Communications media typically embody computer-readable instructions, data structures, program modules or other structured or unstructured data in a data signal such as a modulated data signal, e.g., a carrier wave or other transport mechanism, and includes any information delivery or transport media. The term “modulated data signal” or signals refers to a signal that has one or more of its characteristics set or changed in such a manner as to encode information in one or more signals. By way of example, and not limitation, communication media include wired media, such as a wired network or direct-wired connection, and wireless media such as acoustic, RF, infrared and other wireless media.

With reference again to FIG. 10, the example environment 1000 for implementing various embodiments of the aspects described herein includes a computer 1002, the computer 1002 including a processing unit 1004, a system memory 1006 and a system bus 1008. The system bus 1008 couples system components including, but not limited to, the system memory 1006 to the processing unit 1004. The processing unit 1004 can be any of various commercially available processors. Dual microprocessors and other multi-processor architectures can also be employed as the processing unit 1004 that can, for example, be hardware, software, firmware or some combination.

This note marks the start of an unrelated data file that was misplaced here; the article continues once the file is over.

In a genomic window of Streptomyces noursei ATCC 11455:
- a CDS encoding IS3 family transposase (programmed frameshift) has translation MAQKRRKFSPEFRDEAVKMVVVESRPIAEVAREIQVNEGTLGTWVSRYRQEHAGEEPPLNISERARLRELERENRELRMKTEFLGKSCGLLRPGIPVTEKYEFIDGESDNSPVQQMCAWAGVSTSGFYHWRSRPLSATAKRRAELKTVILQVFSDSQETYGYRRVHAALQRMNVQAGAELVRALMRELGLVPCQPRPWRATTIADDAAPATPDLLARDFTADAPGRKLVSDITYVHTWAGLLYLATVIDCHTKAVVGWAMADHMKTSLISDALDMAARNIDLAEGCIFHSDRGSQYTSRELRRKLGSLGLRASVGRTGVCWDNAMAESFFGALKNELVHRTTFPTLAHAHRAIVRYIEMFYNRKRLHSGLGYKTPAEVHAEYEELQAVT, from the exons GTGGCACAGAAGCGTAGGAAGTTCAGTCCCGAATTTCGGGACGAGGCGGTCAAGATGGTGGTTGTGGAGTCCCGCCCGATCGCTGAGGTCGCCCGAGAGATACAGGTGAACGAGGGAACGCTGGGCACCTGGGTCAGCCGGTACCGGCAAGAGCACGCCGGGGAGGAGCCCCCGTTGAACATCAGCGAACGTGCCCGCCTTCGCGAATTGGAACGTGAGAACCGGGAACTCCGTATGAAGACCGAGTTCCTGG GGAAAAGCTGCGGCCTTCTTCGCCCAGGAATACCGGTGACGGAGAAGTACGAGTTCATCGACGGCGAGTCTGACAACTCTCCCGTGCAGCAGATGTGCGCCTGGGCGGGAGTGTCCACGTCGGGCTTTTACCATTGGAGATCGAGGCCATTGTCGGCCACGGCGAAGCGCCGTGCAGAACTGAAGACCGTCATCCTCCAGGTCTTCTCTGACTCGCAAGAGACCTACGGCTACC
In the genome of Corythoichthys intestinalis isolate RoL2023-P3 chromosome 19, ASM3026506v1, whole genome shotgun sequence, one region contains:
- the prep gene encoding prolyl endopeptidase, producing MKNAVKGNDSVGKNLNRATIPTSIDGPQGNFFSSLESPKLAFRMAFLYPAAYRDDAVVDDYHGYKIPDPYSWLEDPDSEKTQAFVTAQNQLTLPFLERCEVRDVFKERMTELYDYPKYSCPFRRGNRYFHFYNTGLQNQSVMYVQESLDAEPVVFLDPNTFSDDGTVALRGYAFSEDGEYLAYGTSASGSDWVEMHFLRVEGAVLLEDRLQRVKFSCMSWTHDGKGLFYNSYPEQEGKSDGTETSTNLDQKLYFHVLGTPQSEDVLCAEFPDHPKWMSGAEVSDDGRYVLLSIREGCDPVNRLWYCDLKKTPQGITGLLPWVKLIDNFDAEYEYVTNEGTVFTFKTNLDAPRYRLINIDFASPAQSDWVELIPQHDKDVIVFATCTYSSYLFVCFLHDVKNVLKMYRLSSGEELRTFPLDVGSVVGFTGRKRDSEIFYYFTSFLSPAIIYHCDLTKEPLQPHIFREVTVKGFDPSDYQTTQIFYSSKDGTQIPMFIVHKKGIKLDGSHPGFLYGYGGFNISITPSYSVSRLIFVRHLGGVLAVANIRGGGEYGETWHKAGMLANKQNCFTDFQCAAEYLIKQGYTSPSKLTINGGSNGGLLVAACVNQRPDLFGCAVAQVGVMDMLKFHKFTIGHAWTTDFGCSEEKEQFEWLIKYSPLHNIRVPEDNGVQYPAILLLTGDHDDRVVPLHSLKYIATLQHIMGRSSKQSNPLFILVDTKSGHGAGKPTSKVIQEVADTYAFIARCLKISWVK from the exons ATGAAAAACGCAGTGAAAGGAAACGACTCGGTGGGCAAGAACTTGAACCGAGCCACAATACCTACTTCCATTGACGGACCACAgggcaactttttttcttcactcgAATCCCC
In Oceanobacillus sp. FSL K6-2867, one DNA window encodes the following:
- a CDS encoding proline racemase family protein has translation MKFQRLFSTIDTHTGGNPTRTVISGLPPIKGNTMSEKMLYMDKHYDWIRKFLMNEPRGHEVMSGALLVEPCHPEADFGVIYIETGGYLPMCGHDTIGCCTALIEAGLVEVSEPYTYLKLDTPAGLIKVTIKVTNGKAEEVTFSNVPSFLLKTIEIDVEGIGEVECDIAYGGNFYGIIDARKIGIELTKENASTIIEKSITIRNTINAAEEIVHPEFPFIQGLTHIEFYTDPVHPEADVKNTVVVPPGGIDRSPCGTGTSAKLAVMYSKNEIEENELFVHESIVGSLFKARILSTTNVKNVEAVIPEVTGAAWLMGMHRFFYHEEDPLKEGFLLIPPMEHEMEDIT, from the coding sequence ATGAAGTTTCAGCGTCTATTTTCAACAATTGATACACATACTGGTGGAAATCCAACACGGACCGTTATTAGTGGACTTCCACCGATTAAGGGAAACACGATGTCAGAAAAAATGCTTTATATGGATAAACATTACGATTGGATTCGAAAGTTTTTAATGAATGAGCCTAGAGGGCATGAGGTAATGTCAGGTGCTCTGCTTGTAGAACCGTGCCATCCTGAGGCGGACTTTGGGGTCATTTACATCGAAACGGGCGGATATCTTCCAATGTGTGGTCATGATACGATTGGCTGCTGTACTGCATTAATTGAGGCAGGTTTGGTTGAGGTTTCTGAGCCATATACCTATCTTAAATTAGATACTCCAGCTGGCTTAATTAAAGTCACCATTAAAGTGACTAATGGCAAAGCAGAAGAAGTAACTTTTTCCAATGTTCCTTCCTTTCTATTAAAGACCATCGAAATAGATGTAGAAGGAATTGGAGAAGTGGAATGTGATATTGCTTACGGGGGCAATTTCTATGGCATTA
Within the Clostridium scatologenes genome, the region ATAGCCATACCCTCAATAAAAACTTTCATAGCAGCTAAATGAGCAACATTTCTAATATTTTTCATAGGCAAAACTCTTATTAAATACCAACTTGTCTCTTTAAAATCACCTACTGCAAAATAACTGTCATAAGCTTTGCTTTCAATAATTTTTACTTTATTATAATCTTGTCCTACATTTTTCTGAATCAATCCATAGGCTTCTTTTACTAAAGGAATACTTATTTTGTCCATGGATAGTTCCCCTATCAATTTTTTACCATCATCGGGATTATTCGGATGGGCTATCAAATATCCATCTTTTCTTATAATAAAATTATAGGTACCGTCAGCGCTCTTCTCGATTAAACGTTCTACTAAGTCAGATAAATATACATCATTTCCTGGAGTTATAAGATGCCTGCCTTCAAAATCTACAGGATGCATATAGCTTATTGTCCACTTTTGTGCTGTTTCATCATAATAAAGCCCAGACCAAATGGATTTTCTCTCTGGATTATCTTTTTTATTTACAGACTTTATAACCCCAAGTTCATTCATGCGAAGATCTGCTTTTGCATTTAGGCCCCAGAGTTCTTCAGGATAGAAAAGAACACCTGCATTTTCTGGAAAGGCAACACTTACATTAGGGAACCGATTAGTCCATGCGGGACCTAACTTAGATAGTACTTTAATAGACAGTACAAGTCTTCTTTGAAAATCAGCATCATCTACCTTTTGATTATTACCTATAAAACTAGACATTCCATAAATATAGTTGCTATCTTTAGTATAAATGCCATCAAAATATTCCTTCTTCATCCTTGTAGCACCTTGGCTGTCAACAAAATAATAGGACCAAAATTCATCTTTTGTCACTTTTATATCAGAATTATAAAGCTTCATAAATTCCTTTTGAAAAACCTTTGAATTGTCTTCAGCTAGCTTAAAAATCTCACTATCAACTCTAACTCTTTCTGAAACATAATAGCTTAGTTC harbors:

The system bus 1008 can be any of several types of bus structure that can further interconnect to a memory bus (with or without a memory controller), a peripheral bus, and a local bus using any of a variety of commercially available bus architectures. The system memory 1006 includes ROM 1010 and RAM 1012. A basic input/output system (BIOS) can be stored in a non-volatile memory such as ROM, erasable programmable read only memory (EPROM), EEPROM, which BIOS contains the basic routines that help to transfer information between elements within the computer 1002, such as during startup. The RAM 1012 can also include a high-speed RAM such as static RAM for caching data.